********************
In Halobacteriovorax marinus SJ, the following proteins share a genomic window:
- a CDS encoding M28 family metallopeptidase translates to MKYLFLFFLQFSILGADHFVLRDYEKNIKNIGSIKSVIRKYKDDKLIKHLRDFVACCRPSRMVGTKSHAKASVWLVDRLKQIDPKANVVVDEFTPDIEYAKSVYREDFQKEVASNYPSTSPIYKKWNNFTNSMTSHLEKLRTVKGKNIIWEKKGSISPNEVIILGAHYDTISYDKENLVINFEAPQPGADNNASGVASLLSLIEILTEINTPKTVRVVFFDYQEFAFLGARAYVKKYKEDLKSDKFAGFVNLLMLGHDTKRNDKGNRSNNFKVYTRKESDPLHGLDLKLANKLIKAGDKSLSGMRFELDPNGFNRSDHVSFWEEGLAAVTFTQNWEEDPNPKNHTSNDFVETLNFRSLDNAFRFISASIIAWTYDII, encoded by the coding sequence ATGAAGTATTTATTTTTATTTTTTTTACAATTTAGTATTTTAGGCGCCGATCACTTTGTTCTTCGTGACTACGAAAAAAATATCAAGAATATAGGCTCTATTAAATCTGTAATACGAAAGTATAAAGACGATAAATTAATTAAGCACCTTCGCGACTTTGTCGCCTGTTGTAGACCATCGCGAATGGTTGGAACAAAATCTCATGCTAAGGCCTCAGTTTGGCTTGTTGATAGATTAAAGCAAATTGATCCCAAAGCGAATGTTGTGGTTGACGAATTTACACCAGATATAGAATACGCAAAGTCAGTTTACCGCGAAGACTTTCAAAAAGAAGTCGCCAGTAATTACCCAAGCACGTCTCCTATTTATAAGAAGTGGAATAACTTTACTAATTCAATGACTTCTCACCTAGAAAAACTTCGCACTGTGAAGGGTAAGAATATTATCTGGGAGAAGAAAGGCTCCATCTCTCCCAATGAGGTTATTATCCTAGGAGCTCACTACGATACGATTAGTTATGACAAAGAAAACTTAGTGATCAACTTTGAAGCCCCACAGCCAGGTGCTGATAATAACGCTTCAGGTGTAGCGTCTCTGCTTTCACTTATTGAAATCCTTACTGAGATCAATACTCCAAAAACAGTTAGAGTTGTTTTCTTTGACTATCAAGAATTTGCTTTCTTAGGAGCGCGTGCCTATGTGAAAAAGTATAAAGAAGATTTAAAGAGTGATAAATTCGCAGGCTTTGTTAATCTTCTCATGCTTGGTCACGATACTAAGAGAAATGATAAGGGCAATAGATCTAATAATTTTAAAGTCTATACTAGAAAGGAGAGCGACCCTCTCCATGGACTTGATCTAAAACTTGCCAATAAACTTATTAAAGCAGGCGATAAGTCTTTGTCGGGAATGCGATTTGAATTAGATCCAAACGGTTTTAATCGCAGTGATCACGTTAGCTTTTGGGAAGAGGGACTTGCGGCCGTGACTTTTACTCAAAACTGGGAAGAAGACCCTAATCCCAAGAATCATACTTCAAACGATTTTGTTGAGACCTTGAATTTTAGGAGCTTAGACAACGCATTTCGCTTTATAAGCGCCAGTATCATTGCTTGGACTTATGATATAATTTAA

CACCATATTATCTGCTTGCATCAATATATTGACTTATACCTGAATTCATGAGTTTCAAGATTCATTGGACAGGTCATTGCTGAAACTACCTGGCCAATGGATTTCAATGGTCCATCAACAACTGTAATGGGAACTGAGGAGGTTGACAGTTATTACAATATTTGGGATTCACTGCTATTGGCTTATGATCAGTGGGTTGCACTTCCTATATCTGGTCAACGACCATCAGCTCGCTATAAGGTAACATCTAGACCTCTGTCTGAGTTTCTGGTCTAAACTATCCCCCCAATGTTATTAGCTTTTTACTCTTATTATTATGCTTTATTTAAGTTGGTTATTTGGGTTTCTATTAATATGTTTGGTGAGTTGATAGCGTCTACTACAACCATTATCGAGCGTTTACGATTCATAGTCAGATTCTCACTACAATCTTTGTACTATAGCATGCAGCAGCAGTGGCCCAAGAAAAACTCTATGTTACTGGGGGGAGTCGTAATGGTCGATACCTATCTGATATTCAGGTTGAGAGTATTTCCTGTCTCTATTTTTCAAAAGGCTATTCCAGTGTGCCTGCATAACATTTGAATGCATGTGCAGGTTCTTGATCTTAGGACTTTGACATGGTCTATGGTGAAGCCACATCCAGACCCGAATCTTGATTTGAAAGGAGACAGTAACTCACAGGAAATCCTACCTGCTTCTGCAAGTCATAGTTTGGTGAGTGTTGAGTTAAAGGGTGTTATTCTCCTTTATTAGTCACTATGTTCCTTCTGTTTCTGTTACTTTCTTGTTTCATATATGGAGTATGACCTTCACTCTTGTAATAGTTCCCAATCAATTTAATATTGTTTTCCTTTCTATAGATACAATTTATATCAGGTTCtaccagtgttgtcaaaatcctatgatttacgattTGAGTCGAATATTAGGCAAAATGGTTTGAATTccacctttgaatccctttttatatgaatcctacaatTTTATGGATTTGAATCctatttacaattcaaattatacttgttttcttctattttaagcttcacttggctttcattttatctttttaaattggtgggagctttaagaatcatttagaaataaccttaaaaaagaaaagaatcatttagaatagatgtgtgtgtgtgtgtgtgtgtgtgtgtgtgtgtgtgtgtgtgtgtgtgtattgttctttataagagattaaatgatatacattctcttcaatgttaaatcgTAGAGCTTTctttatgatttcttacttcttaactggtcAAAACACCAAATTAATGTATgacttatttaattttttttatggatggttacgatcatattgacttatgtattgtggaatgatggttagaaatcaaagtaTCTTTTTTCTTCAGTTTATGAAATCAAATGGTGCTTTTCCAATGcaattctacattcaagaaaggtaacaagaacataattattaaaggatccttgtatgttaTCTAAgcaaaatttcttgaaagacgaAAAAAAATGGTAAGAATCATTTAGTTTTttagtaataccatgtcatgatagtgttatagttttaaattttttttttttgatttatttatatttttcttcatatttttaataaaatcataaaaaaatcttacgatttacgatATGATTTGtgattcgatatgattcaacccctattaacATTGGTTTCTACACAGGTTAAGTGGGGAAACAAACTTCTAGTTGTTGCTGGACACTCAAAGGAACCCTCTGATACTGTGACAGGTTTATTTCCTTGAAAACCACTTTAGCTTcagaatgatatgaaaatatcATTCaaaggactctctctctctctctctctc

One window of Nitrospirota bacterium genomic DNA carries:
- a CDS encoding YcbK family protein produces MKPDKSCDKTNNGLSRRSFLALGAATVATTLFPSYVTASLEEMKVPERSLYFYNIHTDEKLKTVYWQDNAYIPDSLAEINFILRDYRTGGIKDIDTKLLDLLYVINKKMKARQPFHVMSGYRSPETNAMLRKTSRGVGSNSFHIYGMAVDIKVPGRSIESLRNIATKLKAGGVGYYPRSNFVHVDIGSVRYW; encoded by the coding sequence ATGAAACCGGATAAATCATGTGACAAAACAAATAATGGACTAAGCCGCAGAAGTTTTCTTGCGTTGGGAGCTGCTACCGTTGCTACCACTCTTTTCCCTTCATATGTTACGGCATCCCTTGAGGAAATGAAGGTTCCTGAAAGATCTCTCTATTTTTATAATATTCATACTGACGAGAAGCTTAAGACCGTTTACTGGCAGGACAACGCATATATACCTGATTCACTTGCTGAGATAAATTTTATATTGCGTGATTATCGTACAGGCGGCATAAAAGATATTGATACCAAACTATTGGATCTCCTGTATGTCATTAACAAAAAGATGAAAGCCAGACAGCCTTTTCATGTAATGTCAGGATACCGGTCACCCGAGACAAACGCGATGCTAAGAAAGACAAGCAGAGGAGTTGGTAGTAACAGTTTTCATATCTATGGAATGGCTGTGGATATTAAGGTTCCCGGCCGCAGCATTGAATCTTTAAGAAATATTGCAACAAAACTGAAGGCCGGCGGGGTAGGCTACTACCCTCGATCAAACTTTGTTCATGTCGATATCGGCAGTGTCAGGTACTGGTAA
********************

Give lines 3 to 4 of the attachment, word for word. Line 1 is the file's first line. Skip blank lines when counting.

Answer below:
CACCATATTATCTGCTTGCATCAATATATTGACTTATACCTGAATTCATGAGTTTCAAGATTCATTGGACAGGTCATTGCTGAAACTACCTGGCCAATGGATTTCAATGGTCCATCAACAACTGTAATGGGAACTGAGGAGGTTGACAGTTATTACAATATTTGGGATTCACTGCTATTGGCTTATGATCAGTGGGTTGCACTTCCTATATCTGGTCAACGACCATCAGCTCGCTATAAGGTAACATCTAGACCTCTGTCTGAGTTTCTGGTCTAAACTATCCCCCCAATGTTATTAGCTTTTTACTCTTATTATTATGCTTTATTTAAGTTGGTTATTTGGGTTTCTATTAATATGTTTGGTGAGTTGATAGCGTCTACTACAACCATTATCGAGCGTTTACGATTCATAGTCAGATTCTCACTACAATCTTTGTACTATAGCATGCAGCAGCAGTGGCCCAAGAAAAACTCTATGTTACTGGGGGGAGTCGTAATGGTCGATACCTATCTGATATTCAGGTTGAGAGTATTTCCTGTCTCTATTTTTCAAAAGGCTATTCCAGTGTGCCTGCATAACATTTGAATGCATGTGCAGGTTCTTGATCTTAGGACTTTGACATGGTCTATGGTGAAGCCACATCCAGACCCGAATCTTGATTTGAAAGGAGACAGTAACTCACAGGAAATCCTACCTGCTTCTGCAAGTCATAGTTTGGTGAGTGTTGAGTTAAAGGGTGTTATTCTCCTTTATTAGTCACTATGTTCCTTCTGTTTCTGTTACTTTCTTGTTTCATATATGGAGTATGACCTTCACTCTTGTAATAGTTCCCAATCAATTTAATATTGTTTTCCTTTCTATAGATACAATTTATATCAGGTTCtaccagtgttgtcaaaatcctatgatttacgattTGAGTCGAATATTAGGCAAAATGGTTTGAATTccacctttgaatccctttttatatgaatcctacaatTTTATGGATTTGAATCctatttacaattcaaattatacttgttttcttctattttaagcttcacttggctttcattttatctttttaaattggtgggagctttaagaatcatttagaaataaccttaaaaaagaaaagaatcatttagaatagatgtgtgtgtgtgtgtgtgtgtgtgtgtgtgtgtgtgtgtgtgtgtgtgtattgttctttataagagattaaatgatatacattctcttcaatgttaaatcgTAGAGCTTTctttatgatttcttacttcttaactggtcAAAACACCAAATTAATGTATgacttatttaattttttttatggatggttacgatcatattgacttatgtattgtggaatgatggttagaaatcaaagtaTCTTTTTTCTTCAGTTTATGAAATCAAATGGTGCTTTTCCAATGcaattctacattcaagaaaggtaacaagaacataattattaaaggatccttgtatgttaTCTAAgcaaaatttcttgaaagacgaAAAAAAATGGTAAGAATCATTTAGTTTTttagtaataccatgtcatgatagtgttatagttttaaattttttttttttgatttatttatatttttcttcatatttttaataaaatcataaaaaaatcttacgatttacgatATGATTTGtgattcgatatgattcaacccctattaacATTGGTTTCTACACAGGTTAAGTGGGGAAACAAACTTCTAGTTGTTGCTGGACACTCAAAGGAACCCTCTGATACTGTGACAGGTTTATTTCCTTGAAAACCACTTTAGCTTcagaatgatatgaaaatatcATTCaaaggactctctctctctctctctctc

One window of Nitrospirota bacterium genomic DNA carries: